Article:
The Divine Comedy‘s first album in seven years, Foreverland, arrives in times much changed since its predecessor. At tonight’s full band gig, the passing of the years is hammered home, and in multiple ways. The title track of Bang Goes The Knighthood, written in response to revelations about Max Mosley’s particular interests, tonight gets dedicated instead to current bête noire Philip Green. The lyrics, concerning whips, heels, chains and being restrained, have very little superficially to do with the sometime Bhs owner, but Hannon’s reference gets cheers from the assembled throng of the faithful.
His faithful songs, mostly from many years ago, are wheeled out and given the full band treatment from Hannon and his five backers. The set soon stacks up to be something of a greatest hits affair in all but name, but amid it all was a surprising lack of Foreverland tracks. We wait till the 11th song of the two-hour set for any new material, and even after that only four songs from the new record are put through their paces. As this regional tour preludes larger shows in the spring, including three nights at London’s Palladium, perhaps more will be revealed then.
For now, amongst the lovely moments there are costume changes of sorts – Hannon, in playful mood, dons a three-pointer hat and military tunic during the swirling atmospherics of The Certainty Of Chance’s outro, replacing a bowler and sober city jacket used to visualise The Complete Banker earlier, replete still with its references to the financial crash of 2008 which, in these times of Brexit and Trump, rather feels like revisiting history. Further mixing things up, support act Lisa O’Neill is wheeled out for the sweetly Cole Porter-ish duet Funny Peculiar. That Hannon’s domestic bliss has influenced his latest output to a significant degree is well and good, but amid all this loved-up pleasedness there’s a notable lack of anything new said about the parlous state of global geopolitical affairs. Given Hannon’s considerable lyrical wit and precision, and past form on this front, this is a pity.
Instead, they find space for a serviceable cover of Burt Bacharach‘s Alfie. The assembled throng surely assume its announcement heralded Becoming More Like Alfie, but there would be time for that later. Also from the now 20-year-old Casanova, Something For The Weekend and The Frog Princess are put through their paces, and there’s the sense that after so long away, and playing solo gigs and The Duckworth Lewis Method material before that, that Hannon is relishing a return to these songs. As with Bacharach’s material, Hannon’s songs easily stand the test of time. As if to underline this, the main set builds to a momentous if rather hurried end, with a radio-edit length National Express.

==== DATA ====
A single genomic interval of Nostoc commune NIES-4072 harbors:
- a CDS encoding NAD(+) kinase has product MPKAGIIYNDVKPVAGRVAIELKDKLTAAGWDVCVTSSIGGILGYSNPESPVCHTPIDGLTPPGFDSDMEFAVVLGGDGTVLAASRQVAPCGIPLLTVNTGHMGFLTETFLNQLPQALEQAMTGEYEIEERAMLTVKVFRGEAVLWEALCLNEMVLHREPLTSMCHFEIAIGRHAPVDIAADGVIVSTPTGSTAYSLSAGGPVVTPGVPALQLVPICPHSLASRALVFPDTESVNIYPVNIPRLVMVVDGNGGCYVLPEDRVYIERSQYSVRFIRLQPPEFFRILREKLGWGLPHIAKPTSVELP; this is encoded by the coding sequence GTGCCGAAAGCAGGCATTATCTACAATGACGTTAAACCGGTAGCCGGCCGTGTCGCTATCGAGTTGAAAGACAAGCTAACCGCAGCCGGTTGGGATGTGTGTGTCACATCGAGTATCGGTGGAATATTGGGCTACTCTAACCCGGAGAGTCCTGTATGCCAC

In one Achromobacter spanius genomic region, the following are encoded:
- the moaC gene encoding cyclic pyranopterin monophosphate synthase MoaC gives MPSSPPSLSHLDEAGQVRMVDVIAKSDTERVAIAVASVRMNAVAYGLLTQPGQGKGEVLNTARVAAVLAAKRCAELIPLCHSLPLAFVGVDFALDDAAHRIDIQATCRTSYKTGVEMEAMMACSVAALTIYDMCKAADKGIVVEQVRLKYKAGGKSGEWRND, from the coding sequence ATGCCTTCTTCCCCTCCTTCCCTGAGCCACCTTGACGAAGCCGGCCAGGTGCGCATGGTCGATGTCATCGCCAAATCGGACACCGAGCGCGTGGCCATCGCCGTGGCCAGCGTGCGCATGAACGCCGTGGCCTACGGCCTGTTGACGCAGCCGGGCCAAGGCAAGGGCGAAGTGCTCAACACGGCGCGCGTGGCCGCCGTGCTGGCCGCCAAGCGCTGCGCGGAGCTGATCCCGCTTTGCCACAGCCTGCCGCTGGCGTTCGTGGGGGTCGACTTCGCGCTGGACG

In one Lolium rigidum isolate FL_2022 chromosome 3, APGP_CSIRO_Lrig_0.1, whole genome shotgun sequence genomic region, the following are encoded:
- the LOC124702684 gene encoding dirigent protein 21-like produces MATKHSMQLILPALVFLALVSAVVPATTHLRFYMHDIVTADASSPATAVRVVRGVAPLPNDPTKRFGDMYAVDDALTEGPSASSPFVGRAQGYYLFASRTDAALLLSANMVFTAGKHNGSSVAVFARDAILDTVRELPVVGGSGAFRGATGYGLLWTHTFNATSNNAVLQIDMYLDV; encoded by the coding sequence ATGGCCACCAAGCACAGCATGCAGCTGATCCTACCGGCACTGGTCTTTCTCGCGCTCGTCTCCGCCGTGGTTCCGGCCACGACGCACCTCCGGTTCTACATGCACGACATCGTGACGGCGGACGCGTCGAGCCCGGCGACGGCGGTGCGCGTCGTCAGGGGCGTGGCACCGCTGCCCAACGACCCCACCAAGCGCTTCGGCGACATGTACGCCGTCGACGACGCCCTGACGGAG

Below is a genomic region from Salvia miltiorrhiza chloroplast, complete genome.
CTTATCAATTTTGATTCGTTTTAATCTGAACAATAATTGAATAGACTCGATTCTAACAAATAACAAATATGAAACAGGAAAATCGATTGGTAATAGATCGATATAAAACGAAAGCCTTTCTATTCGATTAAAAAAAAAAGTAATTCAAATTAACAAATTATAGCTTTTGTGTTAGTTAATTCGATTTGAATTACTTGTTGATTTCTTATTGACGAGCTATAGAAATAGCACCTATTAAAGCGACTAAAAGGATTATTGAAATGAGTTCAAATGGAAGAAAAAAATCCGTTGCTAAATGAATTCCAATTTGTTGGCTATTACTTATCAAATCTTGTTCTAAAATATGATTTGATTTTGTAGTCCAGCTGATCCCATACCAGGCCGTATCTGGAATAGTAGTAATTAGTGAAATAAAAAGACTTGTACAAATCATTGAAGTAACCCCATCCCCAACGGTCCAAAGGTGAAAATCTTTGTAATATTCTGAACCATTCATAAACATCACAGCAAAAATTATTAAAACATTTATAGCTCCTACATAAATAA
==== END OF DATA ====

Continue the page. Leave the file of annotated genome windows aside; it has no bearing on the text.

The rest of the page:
The encore comes about with bracing speed too, and ends with the predictable though no less exhilirating Tonight We Fly. But before that we get Absent Friends, with its veritable pantheon of historical figures amongst whom Hannon perhaps sees himself – from Woodbine Willy to Oscar Wilde – and the sublime “sitcom theme” Songs Of Love, still as welcome as Father Ted re-runs two decades on. It feels like Hannon’s leaving a calling card stating the obvious: he’s written some of the best songs in the English language and would like to remind the world of this. While not all of Foreverland sits squarely in the same league, the continuation of his songwriting talent – and that voice – remains a cause for celebration, and this return to full-band workouts bodes well for the larger events to come.
The Divine Comedy played: Down On The Street Below, Assume The Perpendicular, Bad Ambassador, Bang Goes The Knighthood, The Complete Banker, Generation Sex, Our Mutual Friend, Alfie, The Certainty Of Chance, Sweden, How Can You Leave Me On My Own, To The Rescue, Count Grassi’s Passage Over Piedmont, The Frog Princess, A Lady Of A Certain Age, Catherine The Great, At The Indie Disco, Something For The Weekend, Funny Peculiar, Becoming More Like Alfie, I Like, National Express Encore: Absent Friends, Songs Of Love, Tonight We Fly